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Strategies for Improving Your Own and Your Team’s Self-Management

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Self-management of your emotions and thoughts is essential to self-efficacy (the ability to take action) and emotional intelligence (the ability to recognize your own and others’ emotions). When emotions overwhelm you, self-management brings you back into control so that you resume your ability to set goals and reach them in a productive and rewarding way.

By improving your self-management and the self-management of your work or home team, you improve everyone’s ability to meet goals and communicate effectively and everyone’s satisfaction in their achievements and relationships.

Improving Your Self-Management

All your emotions deserve your attention; eventually, even the most overpowering—grief, anger, love, fervor, depression—settle into something that allows you to go forward with life in a constructive, satisfying way. Self-management skills include the ability to recognize, control, and use your emotions and thoughts to move ahead toward your goals. You improve self-management when you:

  • Recognize your own strengths and weaknesses. You begin by establishing goals for yourself that are easy to reach to experience the benefits of success—that first step forward. If those first goals are too difficult for someone in your emotional state, you may descend into a quagmire of guilt and self-blaming, which is counter-productive. By assessing your strengths and weaknesses before an emotional crisis occurs, you can develop strategies that kick in as soon as you recognize your vulnerability. “I feel depressed, and it helps when I talk to someone” or “I lashed out because I was feeling stress around the holidays; I will delegate some of my work, take a personal day to relax, and apologize to the people I spoke to in anger.”
  • Talk with someone. By sharing your emotions with others, you normalize them and find out how other people have struggled and dealt with them. Talking with your team or family about how you feel will help you identify the first step toward improving your self-management. For example, if you are feeling stressed by overwork, it may be time for others to share your burdens more equitably or for you to step away from some obligations. If you have responded inappropriately to others due to poor self-management, a simple apology, without lengthy justifications, helps to restore your relationships, particularly if you are taking steps to avoid the offense in the future.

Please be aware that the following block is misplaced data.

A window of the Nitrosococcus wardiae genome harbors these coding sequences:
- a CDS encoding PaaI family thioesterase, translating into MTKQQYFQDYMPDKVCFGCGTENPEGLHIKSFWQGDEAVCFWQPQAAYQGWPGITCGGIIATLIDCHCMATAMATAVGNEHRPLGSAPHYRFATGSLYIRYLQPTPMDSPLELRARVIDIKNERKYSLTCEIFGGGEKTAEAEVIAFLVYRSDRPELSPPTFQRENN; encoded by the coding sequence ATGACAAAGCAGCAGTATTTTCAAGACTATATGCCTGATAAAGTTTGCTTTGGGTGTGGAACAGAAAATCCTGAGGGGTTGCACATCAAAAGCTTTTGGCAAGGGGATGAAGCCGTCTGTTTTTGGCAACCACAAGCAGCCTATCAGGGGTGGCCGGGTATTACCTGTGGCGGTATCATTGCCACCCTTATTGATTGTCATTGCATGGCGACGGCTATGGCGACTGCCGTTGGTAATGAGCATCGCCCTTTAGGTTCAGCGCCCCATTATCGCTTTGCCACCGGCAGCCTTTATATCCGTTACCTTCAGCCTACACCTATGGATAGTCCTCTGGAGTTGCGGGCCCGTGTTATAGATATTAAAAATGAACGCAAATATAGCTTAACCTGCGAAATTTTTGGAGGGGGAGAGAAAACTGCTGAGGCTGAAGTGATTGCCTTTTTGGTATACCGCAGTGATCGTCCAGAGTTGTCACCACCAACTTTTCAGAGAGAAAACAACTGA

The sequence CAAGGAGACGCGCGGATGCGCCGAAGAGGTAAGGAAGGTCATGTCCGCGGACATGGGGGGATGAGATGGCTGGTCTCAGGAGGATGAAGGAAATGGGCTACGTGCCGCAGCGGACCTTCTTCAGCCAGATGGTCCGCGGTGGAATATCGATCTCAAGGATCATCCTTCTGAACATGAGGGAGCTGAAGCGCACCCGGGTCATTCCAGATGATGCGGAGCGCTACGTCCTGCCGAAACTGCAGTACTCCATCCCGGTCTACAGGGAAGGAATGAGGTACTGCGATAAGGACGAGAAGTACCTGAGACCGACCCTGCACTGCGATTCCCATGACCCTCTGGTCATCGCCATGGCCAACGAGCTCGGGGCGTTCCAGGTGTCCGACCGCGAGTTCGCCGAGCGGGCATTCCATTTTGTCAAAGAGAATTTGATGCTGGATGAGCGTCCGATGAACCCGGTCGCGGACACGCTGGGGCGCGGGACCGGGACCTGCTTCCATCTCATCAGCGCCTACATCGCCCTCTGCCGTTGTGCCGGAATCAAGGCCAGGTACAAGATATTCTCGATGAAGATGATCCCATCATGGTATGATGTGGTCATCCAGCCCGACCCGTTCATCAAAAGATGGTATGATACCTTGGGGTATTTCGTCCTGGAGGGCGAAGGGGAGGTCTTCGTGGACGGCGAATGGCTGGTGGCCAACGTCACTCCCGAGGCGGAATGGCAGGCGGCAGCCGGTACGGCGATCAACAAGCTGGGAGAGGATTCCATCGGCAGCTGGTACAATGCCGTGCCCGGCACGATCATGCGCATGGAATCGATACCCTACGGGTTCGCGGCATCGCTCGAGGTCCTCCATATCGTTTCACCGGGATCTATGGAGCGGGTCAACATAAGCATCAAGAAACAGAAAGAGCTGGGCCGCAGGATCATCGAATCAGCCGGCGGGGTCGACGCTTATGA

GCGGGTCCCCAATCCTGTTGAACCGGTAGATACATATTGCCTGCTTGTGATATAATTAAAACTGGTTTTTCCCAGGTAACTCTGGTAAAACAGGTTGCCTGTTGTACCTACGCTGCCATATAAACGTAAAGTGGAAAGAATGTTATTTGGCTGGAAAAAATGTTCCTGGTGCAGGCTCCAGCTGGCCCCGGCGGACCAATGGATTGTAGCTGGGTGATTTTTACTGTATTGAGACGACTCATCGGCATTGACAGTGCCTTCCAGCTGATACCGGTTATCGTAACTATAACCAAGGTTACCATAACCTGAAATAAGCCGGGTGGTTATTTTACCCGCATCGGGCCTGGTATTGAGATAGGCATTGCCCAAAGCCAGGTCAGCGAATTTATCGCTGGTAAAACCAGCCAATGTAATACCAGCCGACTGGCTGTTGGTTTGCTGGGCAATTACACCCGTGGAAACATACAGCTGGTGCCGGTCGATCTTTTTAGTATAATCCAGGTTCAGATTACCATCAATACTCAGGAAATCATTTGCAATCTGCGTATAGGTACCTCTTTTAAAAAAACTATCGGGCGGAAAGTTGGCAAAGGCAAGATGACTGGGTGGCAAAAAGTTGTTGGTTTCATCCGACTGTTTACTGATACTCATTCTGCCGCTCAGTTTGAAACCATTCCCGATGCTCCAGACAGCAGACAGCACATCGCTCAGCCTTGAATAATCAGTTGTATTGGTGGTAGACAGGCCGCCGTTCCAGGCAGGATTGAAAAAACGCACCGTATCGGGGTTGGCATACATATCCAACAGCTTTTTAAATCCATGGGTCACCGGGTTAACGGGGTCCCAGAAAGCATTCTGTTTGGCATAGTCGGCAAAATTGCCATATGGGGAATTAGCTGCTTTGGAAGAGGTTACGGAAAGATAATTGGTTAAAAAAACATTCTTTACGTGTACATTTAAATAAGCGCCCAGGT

• Develop systems. Prioritization and other time management strategies are important in giving yourself time to recover, and organization increases the likelihood that you will be able to give yourself that time. If your affairs are always in a mess, you limit your ability to take charge of them, make decisions, or enable anyone else to help you—especially when your self-management is low. Developing systems that stand up to stress is essential in improving your self-management.
  • Plan ahead. Prepare before you meet with people; set the schedule for the day on the previous day; discuss the requirements and expected outcomes of new projects or experiences before undertaking them. The more planning you do, the better able you will be to regulate your emotions and continue striving toward your goals. Whether a diagnosis, a wedding, a job interview, or the birth of your first child, the more you know about what-happens-next, the better prepared you are to deal with it emotionally.
  • Check-in with yourself and others. Periodically assess your progress toward your goals. Be patient with yourself. You may find that others give you more credit for progress than you give yourself or that you are on schedule for what is, ultimately, a longer process than you thought. Celebrate progress when it happens, rather than waiting for a big reveal. Self-management is something you learn anew each time you practice it.

TIP: The achievement or lack of self-management in your personal life spills over to your professional life and vice versa. The SMaRT skills you learn are endlessly transferrable.